How do you understand history? Do you look at photos, read books? Watch the History Channel? For Craig Russell, Cal Poly music professor, a community’s songs are enduring records of their era, providing in-depth and textured insight into their ways of life. Read more
Posts tagged ‘california missions’
This is the story of when the Cappy Culver Elementary 4th graders in Anna Mumford’s class came to visit Kennedy Library. It’s excerpted from emails with Kristen Thorp, who essentially “wrote” this story by planning their visit. She, together with librarians Mark Bieraugel and Jesse Vestermark, led the fourth graders on library tours.
Kristen is “currently in my first year of the MLIS program [at] University of Washington. My focus is on Youth Service. Most of my experience in LA was with babies to tweens but in the last year or two there I started working with teens and loved it. When I moved up here I started volunteering at Paso Robles Library and worked on developing a teen program there. I just really love working with people under 25.”
That’s Kristen! She found out that the students were learning about California Missions as part of their first research project, and so once they were at the library she asked them to Google the San Luis Obispo Mission, where the students had just eaten lunch. What happened? Students reported seeing:
- a mission website
and then, “one kid said that there was over 9 million results. We used that to talk about how much information is available online and how not all of it is true because a lot of it can be opinion. Then we went into their project of California history and I asked if they wanted to search 9 million results for the paper.”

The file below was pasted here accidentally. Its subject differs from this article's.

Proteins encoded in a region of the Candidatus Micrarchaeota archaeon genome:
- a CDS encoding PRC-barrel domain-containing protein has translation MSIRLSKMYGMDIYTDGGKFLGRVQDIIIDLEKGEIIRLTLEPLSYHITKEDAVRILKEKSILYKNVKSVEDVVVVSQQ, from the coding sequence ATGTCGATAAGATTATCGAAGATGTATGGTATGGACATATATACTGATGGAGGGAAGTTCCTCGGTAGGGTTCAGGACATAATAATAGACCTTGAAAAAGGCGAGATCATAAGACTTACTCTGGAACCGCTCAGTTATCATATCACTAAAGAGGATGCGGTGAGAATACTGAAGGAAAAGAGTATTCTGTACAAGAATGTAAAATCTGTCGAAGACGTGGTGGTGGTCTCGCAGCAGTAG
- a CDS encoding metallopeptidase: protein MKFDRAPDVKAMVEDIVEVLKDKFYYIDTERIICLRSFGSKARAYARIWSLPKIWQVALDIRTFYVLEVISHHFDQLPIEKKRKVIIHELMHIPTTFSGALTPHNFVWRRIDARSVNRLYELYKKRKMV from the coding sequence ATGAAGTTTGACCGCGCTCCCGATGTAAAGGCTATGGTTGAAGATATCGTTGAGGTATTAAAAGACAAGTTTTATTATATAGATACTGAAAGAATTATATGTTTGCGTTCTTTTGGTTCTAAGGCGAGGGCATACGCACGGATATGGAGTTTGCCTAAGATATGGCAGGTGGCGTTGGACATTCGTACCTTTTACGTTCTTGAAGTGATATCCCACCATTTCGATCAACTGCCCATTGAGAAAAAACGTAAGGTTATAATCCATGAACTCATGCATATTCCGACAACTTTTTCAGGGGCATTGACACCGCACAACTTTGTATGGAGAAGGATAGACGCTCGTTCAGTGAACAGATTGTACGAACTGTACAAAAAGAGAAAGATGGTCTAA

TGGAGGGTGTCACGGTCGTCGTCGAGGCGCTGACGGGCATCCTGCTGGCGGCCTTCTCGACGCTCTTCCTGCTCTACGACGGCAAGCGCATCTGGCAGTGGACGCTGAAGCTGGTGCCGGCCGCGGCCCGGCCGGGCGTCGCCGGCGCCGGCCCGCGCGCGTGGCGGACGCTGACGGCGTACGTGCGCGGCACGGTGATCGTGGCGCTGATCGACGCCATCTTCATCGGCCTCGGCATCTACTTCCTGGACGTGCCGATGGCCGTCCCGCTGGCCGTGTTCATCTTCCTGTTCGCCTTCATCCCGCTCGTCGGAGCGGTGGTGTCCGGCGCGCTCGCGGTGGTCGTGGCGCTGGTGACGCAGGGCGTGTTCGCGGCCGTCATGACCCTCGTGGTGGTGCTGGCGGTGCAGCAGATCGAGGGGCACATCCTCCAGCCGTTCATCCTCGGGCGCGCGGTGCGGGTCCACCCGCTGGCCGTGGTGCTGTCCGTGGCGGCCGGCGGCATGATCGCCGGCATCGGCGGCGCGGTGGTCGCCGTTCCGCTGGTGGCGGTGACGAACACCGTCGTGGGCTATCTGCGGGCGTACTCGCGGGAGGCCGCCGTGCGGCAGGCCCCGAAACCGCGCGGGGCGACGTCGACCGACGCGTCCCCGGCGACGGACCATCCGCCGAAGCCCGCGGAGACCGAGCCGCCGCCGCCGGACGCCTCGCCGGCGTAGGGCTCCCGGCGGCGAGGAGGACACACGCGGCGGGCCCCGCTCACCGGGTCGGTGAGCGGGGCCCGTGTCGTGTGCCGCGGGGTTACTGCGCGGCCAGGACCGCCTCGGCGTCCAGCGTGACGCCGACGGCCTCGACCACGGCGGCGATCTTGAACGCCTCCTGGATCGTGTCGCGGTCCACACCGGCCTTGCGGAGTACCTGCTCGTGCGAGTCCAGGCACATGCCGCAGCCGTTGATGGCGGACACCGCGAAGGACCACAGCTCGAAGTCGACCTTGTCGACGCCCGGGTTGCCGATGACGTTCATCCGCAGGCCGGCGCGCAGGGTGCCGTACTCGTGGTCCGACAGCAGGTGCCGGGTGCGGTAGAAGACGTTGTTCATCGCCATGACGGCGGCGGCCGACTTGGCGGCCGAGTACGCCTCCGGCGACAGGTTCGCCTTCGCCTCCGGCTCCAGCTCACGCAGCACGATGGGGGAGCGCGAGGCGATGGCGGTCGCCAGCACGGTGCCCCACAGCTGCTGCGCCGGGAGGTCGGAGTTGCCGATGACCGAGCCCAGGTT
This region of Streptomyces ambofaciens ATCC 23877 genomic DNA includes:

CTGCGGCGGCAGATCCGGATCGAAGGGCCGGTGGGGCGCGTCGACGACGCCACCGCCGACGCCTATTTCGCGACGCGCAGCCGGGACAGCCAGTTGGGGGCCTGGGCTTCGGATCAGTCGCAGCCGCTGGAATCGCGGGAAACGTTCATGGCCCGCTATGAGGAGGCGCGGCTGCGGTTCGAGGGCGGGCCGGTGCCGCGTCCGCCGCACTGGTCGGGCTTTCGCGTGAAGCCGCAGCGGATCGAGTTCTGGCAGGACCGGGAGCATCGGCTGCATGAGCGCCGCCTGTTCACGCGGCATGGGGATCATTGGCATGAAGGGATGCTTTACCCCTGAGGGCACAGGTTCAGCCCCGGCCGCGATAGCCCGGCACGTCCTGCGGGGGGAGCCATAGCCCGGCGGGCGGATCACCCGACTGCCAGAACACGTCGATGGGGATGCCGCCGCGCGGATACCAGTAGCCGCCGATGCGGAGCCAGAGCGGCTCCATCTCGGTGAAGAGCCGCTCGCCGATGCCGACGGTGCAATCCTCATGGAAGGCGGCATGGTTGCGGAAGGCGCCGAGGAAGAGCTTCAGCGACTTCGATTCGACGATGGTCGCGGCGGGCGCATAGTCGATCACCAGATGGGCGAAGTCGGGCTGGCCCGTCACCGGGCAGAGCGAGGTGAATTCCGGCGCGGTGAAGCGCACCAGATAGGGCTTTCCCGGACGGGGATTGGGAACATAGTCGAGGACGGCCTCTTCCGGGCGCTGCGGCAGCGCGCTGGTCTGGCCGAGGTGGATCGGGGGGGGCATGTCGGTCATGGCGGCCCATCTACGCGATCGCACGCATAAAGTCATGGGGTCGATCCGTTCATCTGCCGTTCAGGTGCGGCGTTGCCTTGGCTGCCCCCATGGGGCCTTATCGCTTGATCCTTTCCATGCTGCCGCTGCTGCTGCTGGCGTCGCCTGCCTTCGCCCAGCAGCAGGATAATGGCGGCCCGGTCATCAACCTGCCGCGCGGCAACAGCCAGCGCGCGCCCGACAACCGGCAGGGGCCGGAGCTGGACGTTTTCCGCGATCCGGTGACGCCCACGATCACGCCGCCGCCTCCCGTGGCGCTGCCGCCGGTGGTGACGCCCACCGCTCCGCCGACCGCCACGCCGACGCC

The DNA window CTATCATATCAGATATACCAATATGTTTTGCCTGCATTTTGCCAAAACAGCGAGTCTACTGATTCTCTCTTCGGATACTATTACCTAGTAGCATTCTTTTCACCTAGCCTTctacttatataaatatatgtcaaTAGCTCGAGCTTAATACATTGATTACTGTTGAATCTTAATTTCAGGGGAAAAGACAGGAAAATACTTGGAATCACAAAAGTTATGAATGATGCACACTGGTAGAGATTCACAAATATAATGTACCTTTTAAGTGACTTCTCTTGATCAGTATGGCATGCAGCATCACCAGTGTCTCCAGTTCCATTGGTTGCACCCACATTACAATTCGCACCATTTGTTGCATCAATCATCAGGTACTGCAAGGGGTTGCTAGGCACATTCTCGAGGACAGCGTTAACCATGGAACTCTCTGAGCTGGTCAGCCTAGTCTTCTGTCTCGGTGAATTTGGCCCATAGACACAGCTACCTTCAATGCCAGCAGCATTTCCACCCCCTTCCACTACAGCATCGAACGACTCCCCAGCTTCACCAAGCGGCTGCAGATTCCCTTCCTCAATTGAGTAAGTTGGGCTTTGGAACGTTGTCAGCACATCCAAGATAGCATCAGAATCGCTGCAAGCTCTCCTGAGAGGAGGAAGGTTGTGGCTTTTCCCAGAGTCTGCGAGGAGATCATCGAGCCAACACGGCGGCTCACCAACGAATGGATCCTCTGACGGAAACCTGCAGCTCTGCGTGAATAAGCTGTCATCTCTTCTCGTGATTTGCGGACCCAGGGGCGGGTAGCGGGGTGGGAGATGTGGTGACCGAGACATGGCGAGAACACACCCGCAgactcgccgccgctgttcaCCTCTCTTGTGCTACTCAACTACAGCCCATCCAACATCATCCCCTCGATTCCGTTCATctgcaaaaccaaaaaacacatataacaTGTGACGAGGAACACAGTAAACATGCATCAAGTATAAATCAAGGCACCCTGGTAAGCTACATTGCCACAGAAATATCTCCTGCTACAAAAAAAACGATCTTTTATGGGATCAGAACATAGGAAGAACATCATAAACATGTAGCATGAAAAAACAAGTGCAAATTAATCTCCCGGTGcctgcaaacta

Kristen doesn’t say what their response was, but I think it was probably a collective, “Nooo!” So, she showed them a database called Social Studies Fact Card and explained that databases are a fact-checked resource. I imagine the students possibly sighed with relief at that point.
Then, they headed to the fish bowls, which are also known as collaboration rooms. Kristen said it was the best part, Hands Down. Their assignment involved sharing facts they pulled from books about California Missions by writing on the transparent walls that make up the fish bowls (thus the name). Why was it so awesome?
“It gave them an opportunity to do something they normally would have gotten in trouble for (writing on the walls) and that element of being adult gave them confidence and eagerness to share their findings. My group was all boys. One in particular was shy and did not have a lot of confidence in himself. He was really working hard and took ownership of his writing and worked with his teacher to get it right. When it came time to present he had a difficult time, with a small stutter, but you could tell that it was really important to share his work.”
From there, the students visited the Special Collections rooms and got to see “old stuff” like a Gold Rush diary. Then they went on to learn about call numbers and how they’re the same for books everywhere, which is a pretty cool system.
Kristen took them to meet Mark Bieraugel, the business librarian, who led the 4th graders on a treasure hunt in his office and told them what it’s like to be a librarian. He asked them if they could find the stuffed elephant, map, paper mustache and three headed dog (Fluffy from Harry Potter, which he used as a prop for a poster session at CARL) in the room. They could.
Students then got a treat when Jesse Vestermark, architecture and environmental design librarian, took his group to the grad study room, where they played on the bean bags. Not bad for a field trip to the library!
The tour ended in the atrium. Kristen said the students called it “the outside room” which is one of my favorite parts of the story. What’s yours?
– Karen Lauritsen